- Ours is an evolving democracy, much better than many countries : Dr. Sudarasana Nachiappan
There is a dire need to bring a law to regulate political parties in the country, said TS Krishnamurthy, former Chief Election Commissioner of India. Participating in a discussion organized by ‘Prime Point’ on Sunday on electoral reforms and simultaneous elections, Krishnamurthy (TSK) emphasized on the need to do away with the first-past-the-post system that is in vogue in the country since 1952. He wanted more transparency in funding of political parties. The ways and means of preventing criminals from contesting elections also have to be examined, Krishnamurthy said.
There is no law at present to regulate founding of a political party, holding of organizational elections and resolving disputes among the party members. There are no regulations on the manifestos. A separate legislation is required. Just as the companies have companies law, the political parties also should have a law, opined the former chief election commissioner under whose watch the 2004 elections were held.
Present system is not representative enough
A candidate in a multi-cornered contest getting 28 percent of votes is declared elected. He does not represent 78 percent of the electorate. Still he is treated as a people’s representative. There have been many suggestions in this regard. One such suggestion was to go for the German model of Proportional Representation System whereby the political parties will contest the elections and nominate members in proportion to the votes they get. There could be reelection until a candidate gets 50 percent plus one vote of 33 percent plus one vote to be declared elected. There is a feeling among those who want electoral reforms that the present method is not representative enough and it has to go.
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Electoral bonds should go
The present system of funding the political parties through electoral bonds is not transparent and the ruling party has a clear advantage. The reformists feel that the US system is the best where even a cent spent in primaries also is accounted for. There could be national election fund. Corporations can donate openly. Now corporations are donating without their name being mentioned. Even cash is being paid as donations.
Foisting false charges
In order to disallow persons with criminal record from contesting elections, some mechanism has to be in place. It is possible that party in power can manipulate to have FiR filed and false charges foisted against their political rivals to prevent them from contesting in the elections. A lot of deliberations are needed to come up with regulative mechanism so that it is not used against political rivals by the ruling parties.
Nachiappan is optimistic
These areas were touched by another guest in the show, Sudarsana Nachiappan, a former member of Lok Sabha and Rajya Sabha and chairman of Standing Committee on political reforms. Both Krishnamurthy and Sudarsana spoke with authority on the subject of political reforms and simultaneous elections. Nachiappan said former Chief Election Commissioner TN Seshan appeared before his committee even when his health was not good. He was very hopeful that younger generation of leaders would help Indian democracy evolve into a matured one. Even in the US the outgoing president Donald Trump questioned the people’s verdict but such a thing never happened in India.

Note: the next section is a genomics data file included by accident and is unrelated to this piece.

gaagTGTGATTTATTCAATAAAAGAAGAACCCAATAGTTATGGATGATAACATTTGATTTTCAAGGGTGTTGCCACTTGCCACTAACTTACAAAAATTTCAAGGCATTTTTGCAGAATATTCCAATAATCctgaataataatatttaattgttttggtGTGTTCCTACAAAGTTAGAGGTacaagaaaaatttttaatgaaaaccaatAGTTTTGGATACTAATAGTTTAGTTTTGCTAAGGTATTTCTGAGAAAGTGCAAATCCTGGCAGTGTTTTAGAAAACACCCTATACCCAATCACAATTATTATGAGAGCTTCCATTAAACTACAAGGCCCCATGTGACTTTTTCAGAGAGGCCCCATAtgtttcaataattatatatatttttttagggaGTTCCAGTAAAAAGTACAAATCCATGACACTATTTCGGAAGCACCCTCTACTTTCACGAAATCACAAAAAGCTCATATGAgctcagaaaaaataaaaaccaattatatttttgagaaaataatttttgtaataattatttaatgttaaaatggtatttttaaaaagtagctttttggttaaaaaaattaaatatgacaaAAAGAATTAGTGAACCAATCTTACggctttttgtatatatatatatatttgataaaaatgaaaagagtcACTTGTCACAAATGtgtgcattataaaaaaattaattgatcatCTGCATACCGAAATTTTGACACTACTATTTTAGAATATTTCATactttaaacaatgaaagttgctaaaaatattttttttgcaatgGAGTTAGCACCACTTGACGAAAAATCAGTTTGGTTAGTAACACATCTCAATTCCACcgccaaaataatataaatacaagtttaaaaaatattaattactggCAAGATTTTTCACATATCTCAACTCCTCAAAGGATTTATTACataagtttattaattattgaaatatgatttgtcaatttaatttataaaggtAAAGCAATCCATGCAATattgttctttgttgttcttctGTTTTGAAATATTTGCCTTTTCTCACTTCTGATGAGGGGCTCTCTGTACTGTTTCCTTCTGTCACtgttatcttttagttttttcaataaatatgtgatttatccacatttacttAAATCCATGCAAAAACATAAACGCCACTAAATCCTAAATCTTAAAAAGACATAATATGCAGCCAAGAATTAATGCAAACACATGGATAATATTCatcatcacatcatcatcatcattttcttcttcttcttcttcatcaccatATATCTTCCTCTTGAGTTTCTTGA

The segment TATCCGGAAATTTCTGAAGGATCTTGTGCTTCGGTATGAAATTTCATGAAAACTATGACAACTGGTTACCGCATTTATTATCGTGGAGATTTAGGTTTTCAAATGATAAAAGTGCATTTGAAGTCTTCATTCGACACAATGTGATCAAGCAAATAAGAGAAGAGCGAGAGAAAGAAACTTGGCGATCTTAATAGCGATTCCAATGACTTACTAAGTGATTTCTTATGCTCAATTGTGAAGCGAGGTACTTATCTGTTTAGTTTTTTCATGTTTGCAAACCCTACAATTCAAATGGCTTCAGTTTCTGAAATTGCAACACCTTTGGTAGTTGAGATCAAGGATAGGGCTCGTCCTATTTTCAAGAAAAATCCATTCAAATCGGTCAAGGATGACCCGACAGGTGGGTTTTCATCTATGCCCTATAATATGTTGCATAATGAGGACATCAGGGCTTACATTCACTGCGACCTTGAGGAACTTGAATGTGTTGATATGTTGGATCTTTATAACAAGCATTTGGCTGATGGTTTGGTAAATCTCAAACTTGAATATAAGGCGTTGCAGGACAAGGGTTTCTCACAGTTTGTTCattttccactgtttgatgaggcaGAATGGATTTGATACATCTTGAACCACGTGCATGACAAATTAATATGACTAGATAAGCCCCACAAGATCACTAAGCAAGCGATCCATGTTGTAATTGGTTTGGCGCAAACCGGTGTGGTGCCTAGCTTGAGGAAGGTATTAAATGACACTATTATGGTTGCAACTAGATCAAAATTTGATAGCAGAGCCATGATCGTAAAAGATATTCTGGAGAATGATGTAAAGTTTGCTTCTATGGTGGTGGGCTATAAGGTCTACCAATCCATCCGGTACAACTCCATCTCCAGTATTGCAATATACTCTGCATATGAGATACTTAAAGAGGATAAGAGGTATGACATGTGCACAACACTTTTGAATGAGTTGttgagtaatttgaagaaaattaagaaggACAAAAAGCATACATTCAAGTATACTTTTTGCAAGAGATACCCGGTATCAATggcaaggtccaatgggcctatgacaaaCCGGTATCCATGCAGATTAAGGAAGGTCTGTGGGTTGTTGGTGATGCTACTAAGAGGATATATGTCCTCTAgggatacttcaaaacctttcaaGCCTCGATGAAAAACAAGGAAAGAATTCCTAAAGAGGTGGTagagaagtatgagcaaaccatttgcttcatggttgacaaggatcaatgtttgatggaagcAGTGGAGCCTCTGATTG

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Simultaneous elections possible but difficult
Both Nachiappan and Krishnamurthy felt simultaneous elections is a good idea but difficult to implement. It cannot happen overnight and an attempt could be made in 2024 elections. By that time six States would go for Assembly polls along with Lok Sabha, elections for Assemblies in five more States would be due after a few months. Then three more States would be ready. In all, 15 States could go for simultaneous election along with Lok Sabha in the first phase. The second phase could be planned after two and a half years. State like Jammu & Kashmir, Bihar and others will have to agree to curtail the term of their Assemblies in order to fit into one of the two phases. Since the BJP is in power in most of the states, it can extend the tenure by legislation or shorten the tenure so as to fit into the two phases. Naichappan reminded that the elections held in 1952 and 1957 were simultaneous where people voted for both Lok Sabha and Assemblies. With the dismissal of Kerala government when Nehru was prime minister and Indira Gandhi was president of the Congress, the timetable in Kerala had to be changed. Many other States have followed latter. So much so, there is election in some part of the country or other disrupting the development activities.
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EVMs are dependable, beyond doubt
The dependability, credibility and capability of the Electronic Voting Machines are beyond doubt, Krishnamurthy emphasized. He said it is made by Indian engineers and they are less expensive more transparent. There are no invalid votes in the he elections in which EVMs are used. The system of NOTA was proposed by Krishnamurthy and approved by the Supreme Court. Nachiappan said everything is evolving, we are correcting mistakes, plugging loopholes and strengthening democracy in the country. He sounded very optimistic about the future of Indian democracy. Both the experts said every political party in its manifesto must mention about electoral reforms that the party supports. Fifteen years have passed since the first set of electoral reforms were made and no action has been taken on them so far. It is high time that the reforms were taken up to make people have their trust in democracy and electoral practices.
Srinivasan of Prime Point has welcomed the guests while Priyadarshini Rahul has conducted the debate.